Members of the Royal Family, the Government and the Armed Forces will not be allowed to sing hymns or even the national anthem when they gather at Westminster Abbey on Armistice Day.
This year, November 11 marks 100 years since London came to a halt for the two events which have defined the way Britain honours its war dead – the unveiling of the Cenotaph on Whitehall and the Funeral of the Unknown Warrior at the Abbey.
A special Abbey service to mark that day in 1920 will be attended by an invited VIP congregation of 80, while proceedings are also televised live on BBC1.
However, Government rules on Covid-19 mean even the royal guests cannot sing God Save The Queen, or anything else, 'because of the potential for increased risk of transmission from aerosol and droplets'.
(L-R) Prince William, Prince Harry, Meghan Duchess of Sussex and Catherine Duchess of Cambridge attend the annual Armistice Day ceremony in Westminster Abbey in 2018 [File photo]
An Abbey spokesman confirmed that the only voices which can break in to song are those of the socially-distanced choir.
The ruling follows a Government ban on 'communal singing', one of several restrictions which were branded 'farcical' by veterans' groups last night.
Former Conservative leader Sir Iain Duncan-Smith said: 'If the Government and the British Legion limit Remembrance Sunday to the point that it becomes pointless, then we have to ask ourselves: what did they die for?'
The situation is even more extreme in Scotland where all ceremonies at all local war memorials have been cancelled, by order of the Scottish Government.
Until this week, the general rules against singing had extended to next weekend's main act of commemoration at the Cenotaph, where the Queen will attend the traditional service along with members of the Royal Family, party leaders and Commonwealth diplomats.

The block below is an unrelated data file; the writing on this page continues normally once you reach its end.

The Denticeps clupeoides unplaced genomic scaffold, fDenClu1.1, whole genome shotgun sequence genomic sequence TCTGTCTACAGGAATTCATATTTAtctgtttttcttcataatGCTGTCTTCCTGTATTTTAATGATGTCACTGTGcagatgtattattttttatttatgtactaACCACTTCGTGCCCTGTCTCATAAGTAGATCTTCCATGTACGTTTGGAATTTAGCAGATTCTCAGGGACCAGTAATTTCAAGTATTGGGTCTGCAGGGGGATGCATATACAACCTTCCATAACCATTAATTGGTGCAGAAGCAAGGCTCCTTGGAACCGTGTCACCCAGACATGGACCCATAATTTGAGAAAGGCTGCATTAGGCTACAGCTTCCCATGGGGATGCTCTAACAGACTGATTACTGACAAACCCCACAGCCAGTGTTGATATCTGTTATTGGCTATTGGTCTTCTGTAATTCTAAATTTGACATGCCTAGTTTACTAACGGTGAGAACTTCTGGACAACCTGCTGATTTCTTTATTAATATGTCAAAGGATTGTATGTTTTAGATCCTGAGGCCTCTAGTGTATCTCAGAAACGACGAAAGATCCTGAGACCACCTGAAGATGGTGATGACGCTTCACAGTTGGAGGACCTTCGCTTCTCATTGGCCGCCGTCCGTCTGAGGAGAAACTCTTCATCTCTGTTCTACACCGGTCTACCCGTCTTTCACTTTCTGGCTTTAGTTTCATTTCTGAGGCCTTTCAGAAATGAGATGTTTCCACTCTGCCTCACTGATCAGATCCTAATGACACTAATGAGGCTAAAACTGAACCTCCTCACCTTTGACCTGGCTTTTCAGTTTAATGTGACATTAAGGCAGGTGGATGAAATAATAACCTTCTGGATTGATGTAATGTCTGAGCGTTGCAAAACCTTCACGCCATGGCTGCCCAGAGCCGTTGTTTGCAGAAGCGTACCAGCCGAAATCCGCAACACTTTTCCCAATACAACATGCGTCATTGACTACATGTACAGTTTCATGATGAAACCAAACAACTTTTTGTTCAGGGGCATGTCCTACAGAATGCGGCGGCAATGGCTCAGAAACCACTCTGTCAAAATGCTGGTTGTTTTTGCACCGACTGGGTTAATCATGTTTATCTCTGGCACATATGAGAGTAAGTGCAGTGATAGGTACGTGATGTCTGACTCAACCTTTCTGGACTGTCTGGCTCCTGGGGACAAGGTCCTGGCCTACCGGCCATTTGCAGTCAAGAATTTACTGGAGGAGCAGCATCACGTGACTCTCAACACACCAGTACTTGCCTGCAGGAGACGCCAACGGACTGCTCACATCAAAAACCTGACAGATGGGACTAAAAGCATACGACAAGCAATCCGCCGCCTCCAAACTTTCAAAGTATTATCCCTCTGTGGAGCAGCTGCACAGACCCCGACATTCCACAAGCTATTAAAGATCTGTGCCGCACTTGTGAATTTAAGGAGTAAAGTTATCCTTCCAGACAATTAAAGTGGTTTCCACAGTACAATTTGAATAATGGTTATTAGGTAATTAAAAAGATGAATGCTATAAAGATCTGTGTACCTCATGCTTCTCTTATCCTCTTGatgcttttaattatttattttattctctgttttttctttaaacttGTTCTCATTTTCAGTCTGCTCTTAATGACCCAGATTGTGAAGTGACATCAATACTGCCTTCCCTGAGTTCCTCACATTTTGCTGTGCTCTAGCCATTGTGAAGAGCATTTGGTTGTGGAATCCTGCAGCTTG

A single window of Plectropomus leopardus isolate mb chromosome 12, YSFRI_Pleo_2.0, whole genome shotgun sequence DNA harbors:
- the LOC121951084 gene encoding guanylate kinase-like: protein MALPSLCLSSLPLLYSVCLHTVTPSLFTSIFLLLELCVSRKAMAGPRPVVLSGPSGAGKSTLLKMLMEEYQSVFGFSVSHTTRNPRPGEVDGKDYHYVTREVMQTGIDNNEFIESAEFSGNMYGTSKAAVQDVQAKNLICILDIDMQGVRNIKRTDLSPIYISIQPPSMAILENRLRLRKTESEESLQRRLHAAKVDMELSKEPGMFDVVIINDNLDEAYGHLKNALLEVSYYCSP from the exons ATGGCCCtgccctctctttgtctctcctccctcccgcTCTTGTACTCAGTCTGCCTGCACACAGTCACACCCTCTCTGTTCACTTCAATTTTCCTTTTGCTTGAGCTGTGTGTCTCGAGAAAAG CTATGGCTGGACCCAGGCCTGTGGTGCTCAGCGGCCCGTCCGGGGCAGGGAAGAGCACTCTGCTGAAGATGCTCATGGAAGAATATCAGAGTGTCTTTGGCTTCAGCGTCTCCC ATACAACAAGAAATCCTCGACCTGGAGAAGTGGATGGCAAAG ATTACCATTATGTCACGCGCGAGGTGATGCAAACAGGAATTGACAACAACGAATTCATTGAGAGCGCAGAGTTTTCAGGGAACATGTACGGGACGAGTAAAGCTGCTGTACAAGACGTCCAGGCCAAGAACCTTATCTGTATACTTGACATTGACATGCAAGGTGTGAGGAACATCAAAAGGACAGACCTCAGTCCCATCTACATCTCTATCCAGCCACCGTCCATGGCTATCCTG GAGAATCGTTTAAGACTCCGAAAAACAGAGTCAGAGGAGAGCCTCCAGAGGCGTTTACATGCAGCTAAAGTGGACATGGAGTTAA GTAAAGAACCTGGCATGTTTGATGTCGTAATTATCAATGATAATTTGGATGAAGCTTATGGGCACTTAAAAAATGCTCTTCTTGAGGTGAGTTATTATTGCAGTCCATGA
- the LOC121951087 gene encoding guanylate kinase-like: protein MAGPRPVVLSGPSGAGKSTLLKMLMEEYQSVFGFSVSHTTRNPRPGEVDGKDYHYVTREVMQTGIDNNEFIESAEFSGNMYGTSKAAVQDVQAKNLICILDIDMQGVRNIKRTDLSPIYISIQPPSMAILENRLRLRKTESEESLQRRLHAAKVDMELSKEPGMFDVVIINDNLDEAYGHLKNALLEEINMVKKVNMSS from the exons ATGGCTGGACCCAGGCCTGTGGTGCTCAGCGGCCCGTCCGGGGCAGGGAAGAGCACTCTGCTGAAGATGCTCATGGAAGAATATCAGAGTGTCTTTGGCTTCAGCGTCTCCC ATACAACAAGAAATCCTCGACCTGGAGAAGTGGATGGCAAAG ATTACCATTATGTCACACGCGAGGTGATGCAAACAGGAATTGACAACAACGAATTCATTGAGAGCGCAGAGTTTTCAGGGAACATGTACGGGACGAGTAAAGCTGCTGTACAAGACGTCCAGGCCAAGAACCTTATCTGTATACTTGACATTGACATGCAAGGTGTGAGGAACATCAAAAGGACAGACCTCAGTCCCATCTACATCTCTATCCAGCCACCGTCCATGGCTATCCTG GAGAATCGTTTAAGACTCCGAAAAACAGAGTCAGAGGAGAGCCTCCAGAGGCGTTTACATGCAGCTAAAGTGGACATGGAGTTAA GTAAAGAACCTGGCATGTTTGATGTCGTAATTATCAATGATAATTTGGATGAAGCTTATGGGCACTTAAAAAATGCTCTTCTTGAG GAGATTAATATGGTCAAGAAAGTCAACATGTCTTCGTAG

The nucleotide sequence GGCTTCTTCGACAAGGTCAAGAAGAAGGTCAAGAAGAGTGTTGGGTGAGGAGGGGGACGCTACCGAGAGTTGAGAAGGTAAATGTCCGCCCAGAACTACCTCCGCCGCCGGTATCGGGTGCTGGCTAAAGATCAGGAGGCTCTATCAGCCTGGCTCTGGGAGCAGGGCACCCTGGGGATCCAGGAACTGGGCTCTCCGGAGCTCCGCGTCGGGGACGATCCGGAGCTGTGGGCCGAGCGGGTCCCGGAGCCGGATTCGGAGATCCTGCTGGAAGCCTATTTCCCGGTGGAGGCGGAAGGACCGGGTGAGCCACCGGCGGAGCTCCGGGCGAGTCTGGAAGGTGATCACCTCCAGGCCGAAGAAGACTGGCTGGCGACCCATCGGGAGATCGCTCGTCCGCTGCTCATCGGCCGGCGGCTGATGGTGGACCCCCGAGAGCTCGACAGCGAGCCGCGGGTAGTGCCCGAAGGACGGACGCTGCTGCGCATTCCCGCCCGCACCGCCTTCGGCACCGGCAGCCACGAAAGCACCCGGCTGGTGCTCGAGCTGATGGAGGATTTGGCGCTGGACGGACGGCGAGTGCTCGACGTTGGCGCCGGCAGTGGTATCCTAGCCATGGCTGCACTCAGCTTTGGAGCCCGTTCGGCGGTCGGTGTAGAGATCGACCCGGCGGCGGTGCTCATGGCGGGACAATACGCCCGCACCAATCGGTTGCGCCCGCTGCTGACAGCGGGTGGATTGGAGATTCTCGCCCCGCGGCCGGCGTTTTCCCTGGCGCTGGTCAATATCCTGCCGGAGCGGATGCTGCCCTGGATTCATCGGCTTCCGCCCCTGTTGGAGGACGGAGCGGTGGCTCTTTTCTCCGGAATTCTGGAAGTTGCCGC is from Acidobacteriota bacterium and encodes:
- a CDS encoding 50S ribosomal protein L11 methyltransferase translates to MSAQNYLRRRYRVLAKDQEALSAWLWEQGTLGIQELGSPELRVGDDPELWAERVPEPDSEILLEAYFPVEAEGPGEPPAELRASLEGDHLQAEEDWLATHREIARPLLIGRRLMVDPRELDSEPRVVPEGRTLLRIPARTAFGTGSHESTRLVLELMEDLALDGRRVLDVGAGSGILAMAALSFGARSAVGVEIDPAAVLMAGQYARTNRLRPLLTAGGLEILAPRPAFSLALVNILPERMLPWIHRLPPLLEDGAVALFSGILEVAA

Only 30 veterans will be admitted while all members of the public are excluded and the Metropolitan Police plan to erect giant screens at either end of Whitehall to deter sightseers.
Singing will go ahead at the Cenotaph ceremony, which is held outdoors. Pictured: The Queen lays a wreath at the Cenotaph memorial in 2015 [File photo]
Acting on advice from Public Health England, the Department of Culture, which organises the service, had ruled that only the Choir of the Chapel Royal would be permitted to sing the national anthem and the traditional hymn, O God Our Help In Ages Past.
However, the Government has granted an exemption for this event rather than risk a backlash for preventing the Prince of Wales and the rest of the Royal Family from singing God Save The Queen in front of the Queen herself, live on television.
The situation remains unclear, however, for ceremonies at war memorials around the country.
In England, these are a matter for the Ministry of Housing, Communities and Local Government.
Officials there have been unable to explain why the ban on singing has been lifted at the Cenotaph but not elsewhere.
Veterans are becoming increasingly critical of this year's arrangements, and many are dismayed by the Government's decision to shrink the national commemorations at the Cenotaph to a token presence.
Vivien Foster, president of the Merchant Navy Association, has been laying the organisation's familiar wreath – in the shape of an anchor – every year for the past two decades. 'The whole situation is farcical,' she said yesterday.